Areas that may not be suitable for epoxy flooring include wet area production areas where there is impact and high abrasion, thermal shock, constant hot water, chemical exposure, or a combination of these. Also, the demands of typical heavy processing or manufacturing take a toll on a resin that is not able to withstand this for the medium to long term.
Another disadvantage of epoxy flooring is for projects where time is tight and down time is critical. Application and curing times are measured in days and exposure to water and chemicals early in the curing process can result in discolouration and, possibly, early chemical attack.
Also, epoxy is not UV stable or colourfast when exposed to sunlight.
Methyl Methacrylate (MMA)
Methyl Methacrylate systems are designed for use where fast curing is required and/or where low application temperatures exist. These systems can be put into service for traffic after as little as a few hours which is generally not possible with epoxy and polyurethane flooring systems.
MMA can also have antimicrobial qualities, varying degrees of slip resistance, crack bridging capability and high durability. They also have high UV stability making them perfect for outdoor applications or other areas that may be exposed to direct sunlight.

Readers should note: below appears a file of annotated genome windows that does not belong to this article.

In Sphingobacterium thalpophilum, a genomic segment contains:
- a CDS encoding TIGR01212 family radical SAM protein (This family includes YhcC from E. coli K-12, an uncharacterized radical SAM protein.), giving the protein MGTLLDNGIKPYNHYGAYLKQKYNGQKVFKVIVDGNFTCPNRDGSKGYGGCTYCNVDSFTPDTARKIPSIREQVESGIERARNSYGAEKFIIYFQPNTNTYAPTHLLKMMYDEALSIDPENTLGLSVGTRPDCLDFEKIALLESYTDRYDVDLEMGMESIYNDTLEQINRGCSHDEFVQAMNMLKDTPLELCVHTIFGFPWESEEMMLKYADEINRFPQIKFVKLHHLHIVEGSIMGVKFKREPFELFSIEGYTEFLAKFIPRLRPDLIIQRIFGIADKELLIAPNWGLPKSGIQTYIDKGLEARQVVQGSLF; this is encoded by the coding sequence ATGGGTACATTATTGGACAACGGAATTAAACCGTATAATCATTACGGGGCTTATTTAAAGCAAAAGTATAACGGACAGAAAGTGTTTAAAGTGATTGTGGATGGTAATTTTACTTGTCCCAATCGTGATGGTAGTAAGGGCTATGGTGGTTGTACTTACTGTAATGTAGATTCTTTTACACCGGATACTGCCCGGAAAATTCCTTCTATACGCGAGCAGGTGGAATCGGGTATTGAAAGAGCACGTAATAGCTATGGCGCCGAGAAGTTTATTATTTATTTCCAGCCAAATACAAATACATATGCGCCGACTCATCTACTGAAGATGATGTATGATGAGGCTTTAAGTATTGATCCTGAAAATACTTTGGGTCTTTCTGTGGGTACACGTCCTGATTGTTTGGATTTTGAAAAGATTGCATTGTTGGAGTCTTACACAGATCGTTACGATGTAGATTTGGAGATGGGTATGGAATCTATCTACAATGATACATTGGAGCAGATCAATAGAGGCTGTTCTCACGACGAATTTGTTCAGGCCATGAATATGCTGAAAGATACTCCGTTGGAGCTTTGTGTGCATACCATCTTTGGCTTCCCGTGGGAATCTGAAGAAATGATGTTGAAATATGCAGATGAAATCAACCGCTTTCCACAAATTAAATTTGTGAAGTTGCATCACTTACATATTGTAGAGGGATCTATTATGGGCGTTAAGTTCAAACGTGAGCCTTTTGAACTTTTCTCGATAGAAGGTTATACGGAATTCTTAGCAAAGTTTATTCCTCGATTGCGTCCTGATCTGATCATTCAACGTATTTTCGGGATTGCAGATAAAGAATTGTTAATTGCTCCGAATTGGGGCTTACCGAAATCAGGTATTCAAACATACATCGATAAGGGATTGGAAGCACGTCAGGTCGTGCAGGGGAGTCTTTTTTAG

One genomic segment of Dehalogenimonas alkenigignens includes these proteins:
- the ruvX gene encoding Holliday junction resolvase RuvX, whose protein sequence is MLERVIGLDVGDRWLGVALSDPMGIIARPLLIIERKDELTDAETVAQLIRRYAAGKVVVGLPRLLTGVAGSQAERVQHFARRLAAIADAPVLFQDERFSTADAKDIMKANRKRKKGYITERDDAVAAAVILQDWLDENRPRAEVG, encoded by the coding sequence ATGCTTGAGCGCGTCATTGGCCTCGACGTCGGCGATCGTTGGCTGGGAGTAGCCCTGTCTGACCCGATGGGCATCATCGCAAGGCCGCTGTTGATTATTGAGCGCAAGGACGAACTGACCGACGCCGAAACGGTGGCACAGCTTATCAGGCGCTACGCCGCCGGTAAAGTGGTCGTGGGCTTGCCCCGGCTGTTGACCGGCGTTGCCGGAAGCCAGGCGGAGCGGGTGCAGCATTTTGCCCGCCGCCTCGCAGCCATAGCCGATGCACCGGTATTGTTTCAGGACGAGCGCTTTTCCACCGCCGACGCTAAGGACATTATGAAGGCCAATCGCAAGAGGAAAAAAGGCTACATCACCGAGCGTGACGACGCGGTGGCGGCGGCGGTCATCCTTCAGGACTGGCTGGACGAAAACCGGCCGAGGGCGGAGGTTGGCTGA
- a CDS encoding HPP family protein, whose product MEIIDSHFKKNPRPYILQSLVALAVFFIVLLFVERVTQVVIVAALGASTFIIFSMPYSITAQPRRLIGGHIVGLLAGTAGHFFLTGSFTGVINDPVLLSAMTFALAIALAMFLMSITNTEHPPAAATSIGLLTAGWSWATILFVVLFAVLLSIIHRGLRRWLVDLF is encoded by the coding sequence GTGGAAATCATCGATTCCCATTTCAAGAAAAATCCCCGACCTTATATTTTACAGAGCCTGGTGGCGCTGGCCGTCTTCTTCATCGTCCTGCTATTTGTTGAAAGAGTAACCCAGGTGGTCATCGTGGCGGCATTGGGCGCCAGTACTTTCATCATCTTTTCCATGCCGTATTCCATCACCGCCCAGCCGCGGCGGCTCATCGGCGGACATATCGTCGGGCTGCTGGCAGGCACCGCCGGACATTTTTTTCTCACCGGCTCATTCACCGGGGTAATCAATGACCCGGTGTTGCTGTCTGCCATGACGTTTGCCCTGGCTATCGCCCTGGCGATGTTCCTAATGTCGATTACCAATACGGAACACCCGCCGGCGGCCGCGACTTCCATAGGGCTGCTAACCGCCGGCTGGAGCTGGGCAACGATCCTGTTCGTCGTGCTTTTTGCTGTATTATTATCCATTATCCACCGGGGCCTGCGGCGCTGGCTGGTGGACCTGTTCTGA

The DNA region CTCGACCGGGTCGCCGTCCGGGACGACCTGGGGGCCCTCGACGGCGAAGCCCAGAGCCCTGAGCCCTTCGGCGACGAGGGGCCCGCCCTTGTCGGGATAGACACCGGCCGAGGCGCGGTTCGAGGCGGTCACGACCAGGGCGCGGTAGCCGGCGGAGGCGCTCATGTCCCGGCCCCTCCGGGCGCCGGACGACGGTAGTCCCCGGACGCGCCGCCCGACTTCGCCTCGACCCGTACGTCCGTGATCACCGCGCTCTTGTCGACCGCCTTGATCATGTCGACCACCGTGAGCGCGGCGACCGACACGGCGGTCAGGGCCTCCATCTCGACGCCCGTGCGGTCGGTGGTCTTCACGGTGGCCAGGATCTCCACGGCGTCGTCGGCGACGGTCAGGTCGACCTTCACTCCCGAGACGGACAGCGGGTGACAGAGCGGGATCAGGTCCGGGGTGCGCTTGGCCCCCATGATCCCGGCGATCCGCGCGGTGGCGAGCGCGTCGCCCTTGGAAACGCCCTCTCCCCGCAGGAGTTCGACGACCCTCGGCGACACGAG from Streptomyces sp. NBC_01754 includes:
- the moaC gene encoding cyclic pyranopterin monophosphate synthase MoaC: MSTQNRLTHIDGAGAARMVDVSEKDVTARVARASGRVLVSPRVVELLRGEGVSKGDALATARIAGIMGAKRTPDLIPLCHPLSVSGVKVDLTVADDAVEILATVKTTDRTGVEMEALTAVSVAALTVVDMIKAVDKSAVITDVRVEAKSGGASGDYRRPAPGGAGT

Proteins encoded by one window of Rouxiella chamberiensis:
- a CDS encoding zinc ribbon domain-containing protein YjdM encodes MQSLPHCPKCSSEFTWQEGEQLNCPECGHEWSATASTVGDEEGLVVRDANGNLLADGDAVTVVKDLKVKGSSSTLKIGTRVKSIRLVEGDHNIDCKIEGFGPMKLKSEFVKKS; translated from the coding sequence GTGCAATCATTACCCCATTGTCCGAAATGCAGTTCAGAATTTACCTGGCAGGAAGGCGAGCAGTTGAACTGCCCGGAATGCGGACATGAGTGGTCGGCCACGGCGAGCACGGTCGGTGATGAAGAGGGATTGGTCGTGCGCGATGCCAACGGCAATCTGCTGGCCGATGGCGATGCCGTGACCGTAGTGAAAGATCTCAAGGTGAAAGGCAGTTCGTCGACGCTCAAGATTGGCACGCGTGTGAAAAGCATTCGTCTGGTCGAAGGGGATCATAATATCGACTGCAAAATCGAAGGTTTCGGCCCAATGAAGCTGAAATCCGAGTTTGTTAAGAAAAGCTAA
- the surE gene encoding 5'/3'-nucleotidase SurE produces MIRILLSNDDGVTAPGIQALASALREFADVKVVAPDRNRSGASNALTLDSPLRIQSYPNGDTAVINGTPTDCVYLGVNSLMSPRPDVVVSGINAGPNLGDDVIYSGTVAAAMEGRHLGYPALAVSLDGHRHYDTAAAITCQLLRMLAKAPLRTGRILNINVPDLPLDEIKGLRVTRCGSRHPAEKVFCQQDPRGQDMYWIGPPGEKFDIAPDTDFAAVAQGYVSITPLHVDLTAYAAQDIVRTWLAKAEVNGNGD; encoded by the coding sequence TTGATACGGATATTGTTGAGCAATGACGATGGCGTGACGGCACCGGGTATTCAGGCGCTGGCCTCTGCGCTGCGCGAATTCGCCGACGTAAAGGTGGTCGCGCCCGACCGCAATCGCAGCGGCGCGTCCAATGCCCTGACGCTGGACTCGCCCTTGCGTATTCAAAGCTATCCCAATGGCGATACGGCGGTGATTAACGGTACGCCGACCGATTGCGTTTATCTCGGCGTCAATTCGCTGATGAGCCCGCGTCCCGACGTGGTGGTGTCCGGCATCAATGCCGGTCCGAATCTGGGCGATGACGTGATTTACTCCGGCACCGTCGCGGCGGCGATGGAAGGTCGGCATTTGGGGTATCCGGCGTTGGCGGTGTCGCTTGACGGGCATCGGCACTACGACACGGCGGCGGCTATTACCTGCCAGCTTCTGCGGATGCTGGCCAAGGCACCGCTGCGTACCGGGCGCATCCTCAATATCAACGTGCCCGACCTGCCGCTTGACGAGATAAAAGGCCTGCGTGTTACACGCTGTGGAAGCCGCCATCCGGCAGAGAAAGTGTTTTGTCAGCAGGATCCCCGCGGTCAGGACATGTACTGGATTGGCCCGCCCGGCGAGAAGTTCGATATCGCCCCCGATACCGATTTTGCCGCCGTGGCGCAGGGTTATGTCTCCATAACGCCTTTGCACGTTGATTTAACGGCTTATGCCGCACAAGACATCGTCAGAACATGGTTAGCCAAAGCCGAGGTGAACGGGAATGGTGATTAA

However, a disadvantage of this type of product is potential adhesion problems to damp substrates, but, most importantly, the issues surrounding their odour. The product requires specialised handling and application techniques as they can potentially taint foodstuffs if exposed. And the environment needs to be well ventilated to control the odour although this is short lived. Only experienced applicators should be entrusted to manage the issues of MMA.
Polyurethane Cement (PU)
As the name suggests, this technology is a mix of water-based polyurethane and cement technologies and this brings together the benefits of both chemical reactions.
The cement portion brings the properties of concrete to the flooring system while polyurethanes provide the resistance of poly-resin. Add them both together and you have a highly durable and seamless floor protection solution.